Evaluating options with a structured approach
To evaluate options against a baseline concept,using a generated list of criteria.
*Generate evaluation criteria*
Identify the criteria you will use. This can itself generate significant debate. This is usually a good sign, especially if it surfaces underlying issues that can be discussed and resolved. There may be up to 20 criteria, although you should be careful not to hide the trees of important criteria in the wood of less important ones.
*Identify baseline concept*
A base option or baseline concept is then chosen, against which all other options will be compared. This is a very helpful process, as it is much easier to compare two options than allocate a stand-alone score to a single option. The base option may be a competitor product, an industry benchmark or other standard.
*Score options against the baseline*
The team then examines each option or concept and compares it against each criterion to give it a relative score. The scoring scheme for this may simply be +1, 0 and -1 to show "better, same, worse" or may have values attached to the criteria that indicate how much better or worse the option is.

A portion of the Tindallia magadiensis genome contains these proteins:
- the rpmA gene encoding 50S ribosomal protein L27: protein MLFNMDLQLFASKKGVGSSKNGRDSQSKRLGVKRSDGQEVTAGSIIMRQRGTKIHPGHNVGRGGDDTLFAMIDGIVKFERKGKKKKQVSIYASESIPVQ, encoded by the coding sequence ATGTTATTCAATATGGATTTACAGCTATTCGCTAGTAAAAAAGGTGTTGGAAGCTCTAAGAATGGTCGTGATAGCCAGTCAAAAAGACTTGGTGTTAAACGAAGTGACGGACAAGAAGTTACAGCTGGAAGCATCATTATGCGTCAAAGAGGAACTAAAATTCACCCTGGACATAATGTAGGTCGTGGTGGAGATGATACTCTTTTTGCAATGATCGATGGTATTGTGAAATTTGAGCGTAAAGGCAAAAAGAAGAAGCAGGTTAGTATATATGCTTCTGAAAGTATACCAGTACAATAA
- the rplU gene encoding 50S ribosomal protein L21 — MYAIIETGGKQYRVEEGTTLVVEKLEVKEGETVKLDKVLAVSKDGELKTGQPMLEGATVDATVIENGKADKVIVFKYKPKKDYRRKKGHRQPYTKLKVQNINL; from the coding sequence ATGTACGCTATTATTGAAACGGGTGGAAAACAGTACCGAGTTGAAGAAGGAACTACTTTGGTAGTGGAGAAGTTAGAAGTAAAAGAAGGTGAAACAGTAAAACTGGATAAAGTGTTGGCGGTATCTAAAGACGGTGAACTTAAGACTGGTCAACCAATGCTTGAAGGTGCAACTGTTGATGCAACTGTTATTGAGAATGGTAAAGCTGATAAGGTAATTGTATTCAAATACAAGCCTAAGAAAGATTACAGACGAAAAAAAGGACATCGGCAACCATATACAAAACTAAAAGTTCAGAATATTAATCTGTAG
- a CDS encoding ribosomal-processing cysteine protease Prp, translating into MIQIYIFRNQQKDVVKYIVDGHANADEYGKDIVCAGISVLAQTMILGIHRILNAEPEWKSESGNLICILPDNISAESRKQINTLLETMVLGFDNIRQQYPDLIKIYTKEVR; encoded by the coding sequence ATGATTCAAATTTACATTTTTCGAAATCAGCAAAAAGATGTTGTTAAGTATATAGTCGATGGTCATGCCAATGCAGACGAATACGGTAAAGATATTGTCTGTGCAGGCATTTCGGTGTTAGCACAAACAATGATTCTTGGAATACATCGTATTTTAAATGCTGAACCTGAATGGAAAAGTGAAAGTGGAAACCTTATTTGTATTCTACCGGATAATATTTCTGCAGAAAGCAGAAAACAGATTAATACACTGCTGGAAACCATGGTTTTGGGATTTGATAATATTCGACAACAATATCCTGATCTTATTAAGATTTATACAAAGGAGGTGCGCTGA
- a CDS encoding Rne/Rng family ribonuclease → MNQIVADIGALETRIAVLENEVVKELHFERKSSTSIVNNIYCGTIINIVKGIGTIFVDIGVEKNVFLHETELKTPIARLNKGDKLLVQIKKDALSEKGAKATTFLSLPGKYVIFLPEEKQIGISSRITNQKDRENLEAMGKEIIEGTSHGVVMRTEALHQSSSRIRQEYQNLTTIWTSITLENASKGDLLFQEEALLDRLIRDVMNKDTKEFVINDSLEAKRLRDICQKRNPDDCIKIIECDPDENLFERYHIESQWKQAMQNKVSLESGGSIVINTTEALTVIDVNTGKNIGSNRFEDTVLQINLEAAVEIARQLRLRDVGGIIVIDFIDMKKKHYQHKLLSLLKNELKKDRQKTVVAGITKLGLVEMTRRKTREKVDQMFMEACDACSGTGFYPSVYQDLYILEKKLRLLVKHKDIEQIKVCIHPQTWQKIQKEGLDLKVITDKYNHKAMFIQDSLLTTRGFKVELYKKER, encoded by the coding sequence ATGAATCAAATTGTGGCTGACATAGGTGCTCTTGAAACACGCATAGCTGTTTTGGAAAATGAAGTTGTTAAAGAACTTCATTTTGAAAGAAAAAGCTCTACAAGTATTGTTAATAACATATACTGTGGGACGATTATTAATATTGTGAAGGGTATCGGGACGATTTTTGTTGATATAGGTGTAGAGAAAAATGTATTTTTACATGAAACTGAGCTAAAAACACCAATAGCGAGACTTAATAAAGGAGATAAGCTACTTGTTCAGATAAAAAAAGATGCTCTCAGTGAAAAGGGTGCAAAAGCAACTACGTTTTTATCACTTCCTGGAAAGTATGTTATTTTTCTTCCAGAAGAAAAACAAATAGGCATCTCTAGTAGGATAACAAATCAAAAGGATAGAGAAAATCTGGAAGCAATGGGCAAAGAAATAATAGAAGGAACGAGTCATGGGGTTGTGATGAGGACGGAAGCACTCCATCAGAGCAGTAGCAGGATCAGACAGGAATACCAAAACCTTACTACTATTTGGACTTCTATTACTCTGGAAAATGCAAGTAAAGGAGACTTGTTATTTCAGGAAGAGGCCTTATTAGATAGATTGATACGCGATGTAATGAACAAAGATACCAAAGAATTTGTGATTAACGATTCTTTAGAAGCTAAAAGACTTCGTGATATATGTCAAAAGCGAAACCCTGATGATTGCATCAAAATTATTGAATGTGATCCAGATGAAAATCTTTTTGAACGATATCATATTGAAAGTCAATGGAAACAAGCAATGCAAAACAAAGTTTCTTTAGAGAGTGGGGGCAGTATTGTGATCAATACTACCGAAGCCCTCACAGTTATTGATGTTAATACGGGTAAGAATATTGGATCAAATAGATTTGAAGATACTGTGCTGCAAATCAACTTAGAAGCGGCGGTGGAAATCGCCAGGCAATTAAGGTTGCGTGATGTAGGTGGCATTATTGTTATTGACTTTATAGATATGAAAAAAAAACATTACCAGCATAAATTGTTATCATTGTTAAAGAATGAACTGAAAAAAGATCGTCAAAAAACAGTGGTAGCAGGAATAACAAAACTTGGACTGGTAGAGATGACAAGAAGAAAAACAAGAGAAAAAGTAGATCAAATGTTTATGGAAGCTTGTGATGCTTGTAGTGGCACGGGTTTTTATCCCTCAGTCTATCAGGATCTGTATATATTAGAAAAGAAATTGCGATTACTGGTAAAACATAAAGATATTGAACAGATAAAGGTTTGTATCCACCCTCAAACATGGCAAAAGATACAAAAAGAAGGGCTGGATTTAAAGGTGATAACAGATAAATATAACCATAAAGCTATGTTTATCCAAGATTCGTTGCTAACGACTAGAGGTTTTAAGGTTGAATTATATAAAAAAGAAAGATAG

Each option then has its score totalled to show its overall score relative to the base option. If one option scores much higher, then this is clearly likely to be the best choice. However, before rejecting other options, you can consider how they may be improved. For example a low-scoring choice may have its score significantly increased at relatively low cost.
Usual or Expected Outcomes: The concept screen works simply by comparison against a benchmark base option. We find it easier to compare than to give absolute scores to something. Having a fixed things against which to compare all options helps make scores fair and equitable. By selecting a strong base option, you can also test how effective and competitive your solution really is.
A consideration that should always be held in the mind with this approach is that it is a poor criteria or inaccurate scoring will give a poor result.
A major benefit of this that should not be forgotten is the impact on teamwork. A structured approach, no matter what it is, can help bring the team together and create a more equitable and more rationally considered decision than an unstructured argument.